2. Smell. Try to differentiate every smell you encounter. Become Jean-Baptiste Grenouille for a while but not in a creepy way.
  3. Watch consciously. Look at sunlight coming in through the trees, take a closer look at the leaves that you’re drawn to. Think like E.T. or, Eleven for a more modern reference. You’re here for the first time.
  4. Wander. Feel the space around you and be thankful for how your body allows you to move in it. Whatever you do, do not think of wandering as exercise.
  5. Touch. Hold things, feel their textures with your fingers. Close your eyes for this one if you want the 0.2 version of touch. For a 0.3 version, take your shoes off and go for some earthing.
  6. Listen. There is a natural spotify list here in shuttle play; the line-up bringing us the wind, the leaves, and other little animals. Frankly, these all sound like indie folk bands they’re worth a try.
  7. Take care. Don’t forget your sunscreen before spending your day in the wilderness. We’ve got this easy-to-pack SPF50 sunscreen face stick with Jojoba, Sunflower and Vitamin E oils that will help you keep your skin moisturised and protected during your stroll.
  8. Heal. This one is step eight but it is packed within the last seven. Mindfulness is every-step towards self-love, and this is what we’re doing here. We’re calling back our most rawest, most conscious, and feral selves.

 

Can we bring shinrin-yoku home?

Very much so. And again, we’ve assembled a list of beautiful objects and tips for you to recreate most of that forest bathing experience at home; or at least, to have a care pack for when you’re in need of waking up those outdoorsy senses while being indoors.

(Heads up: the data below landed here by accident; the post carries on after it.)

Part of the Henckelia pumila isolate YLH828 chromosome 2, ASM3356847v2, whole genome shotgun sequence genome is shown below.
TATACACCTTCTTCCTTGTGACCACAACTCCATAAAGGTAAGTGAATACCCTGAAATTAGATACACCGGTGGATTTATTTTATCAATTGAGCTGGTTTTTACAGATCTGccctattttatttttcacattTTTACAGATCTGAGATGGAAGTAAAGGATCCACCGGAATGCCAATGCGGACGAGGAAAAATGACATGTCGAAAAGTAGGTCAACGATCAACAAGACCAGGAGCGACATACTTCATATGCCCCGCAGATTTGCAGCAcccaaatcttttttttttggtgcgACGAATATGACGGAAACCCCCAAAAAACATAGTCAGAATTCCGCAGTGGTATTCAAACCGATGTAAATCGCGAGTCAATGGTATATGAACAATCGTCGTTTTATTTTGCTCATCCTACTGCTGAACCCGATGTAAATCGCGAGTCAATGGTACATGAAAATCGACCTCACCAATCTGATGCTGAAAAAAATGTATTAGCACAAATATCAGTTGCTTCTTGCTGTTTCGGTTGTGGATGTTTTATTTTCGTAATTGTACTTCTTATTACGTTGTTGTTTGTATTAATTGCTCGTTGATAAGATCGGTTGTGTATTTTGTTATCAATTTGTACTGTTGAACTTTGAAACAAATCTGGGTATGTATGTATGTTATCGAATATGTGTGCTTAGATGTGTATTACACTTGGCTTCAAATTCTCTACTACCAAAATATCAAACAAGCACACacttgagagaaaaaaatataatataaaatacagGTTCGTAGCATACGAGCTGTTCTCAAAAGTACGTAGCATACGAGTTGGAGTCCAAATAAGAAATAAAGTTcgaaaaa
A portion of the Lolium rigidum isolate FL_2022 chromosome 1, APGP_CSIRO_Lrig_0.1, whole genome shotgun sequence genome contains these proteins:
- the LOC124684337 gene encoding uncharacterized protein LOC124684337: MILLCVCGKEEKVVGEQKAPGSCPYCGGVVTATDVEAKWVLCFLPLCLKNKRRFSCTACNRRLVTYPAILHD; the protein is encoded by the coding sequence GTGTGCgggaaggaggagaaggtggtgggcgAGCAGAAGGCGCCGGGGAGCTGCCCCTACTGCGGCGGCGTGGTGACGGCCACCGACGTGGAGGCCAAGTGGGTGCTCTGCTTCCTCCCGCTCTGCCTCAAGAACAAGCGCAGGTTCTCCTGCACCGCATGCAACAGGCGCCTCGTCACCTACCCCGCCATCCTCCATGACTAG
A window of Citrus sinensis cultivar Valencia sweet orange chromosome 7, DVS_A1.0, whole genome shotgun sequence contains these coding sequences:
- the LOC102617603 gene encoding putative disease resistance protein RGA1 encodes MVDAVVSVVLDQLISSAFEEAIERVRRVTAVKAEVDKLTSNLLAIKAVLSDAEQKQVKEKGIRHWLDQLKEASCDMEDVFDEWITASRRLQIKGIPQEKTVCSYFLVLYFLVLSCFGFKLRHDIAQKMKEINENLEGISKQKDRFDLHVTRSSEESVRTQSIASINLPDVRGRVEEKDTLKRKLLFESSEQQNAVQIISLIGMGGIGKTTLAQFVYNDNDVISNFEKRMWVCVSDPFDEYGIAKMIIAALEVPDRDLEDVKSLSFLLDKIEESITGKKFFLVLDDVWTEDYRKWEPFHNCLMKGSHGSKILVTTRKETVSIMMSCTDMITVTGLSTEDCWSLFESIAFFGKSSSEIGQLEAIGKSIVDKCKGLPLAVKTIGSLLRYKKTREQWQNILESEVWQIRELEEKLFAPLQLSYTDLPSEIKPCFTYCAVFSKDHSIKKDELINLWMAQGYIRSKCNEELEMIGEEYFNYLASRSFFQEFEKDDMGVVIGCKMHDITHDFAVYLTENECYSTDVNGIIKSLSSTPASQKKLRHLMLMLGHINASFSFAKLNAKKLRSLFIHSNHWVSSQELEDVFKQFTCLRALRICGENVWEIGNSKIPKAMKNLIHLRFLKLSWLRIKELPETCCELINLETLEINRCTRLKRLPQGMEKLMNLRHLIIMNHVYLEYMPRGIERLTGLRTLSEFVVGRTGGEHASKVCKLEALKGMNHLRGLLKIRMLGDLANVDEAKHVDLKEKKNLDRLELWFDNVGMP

1. We begin from within with this white charcoal water filter to optimize the levels of purity, magnesium and potassium in water, working through a process similar to spring water travelling through layers of rock and soil from its underground source to the surface of the earth.
  2. To wake our sense of smell and intention we’ve got this High Resin Palo Santo and this Breu Resin Stick, both used to perform rituals in South America. They’re great to purify the places we inhabit, to call on healing energy, and to dive in forest vibes.

For more smelly wonders follow our mindfulness line.

  1. These three oil blends from YOKE will bring back a natural — yet sumptuous — wandering feeling that will leave you nourished and energised through all of your senses (they smell incredible!). Just put a few drops in your bath or a few drops in your oil mix to spread all over your body before you take a shower or afterwards when your skin is still wet to avoid any greasy feeling.
  2. This gemstone combo of six will bring your facials and energy quality to another level. Each crystal holds a specific plot twist of wellness, from regenerating and rebalancing to soothing skin inflammation; read further on our product description for more information on all of our magic-emanating stones.

Bye Bye stress hormone!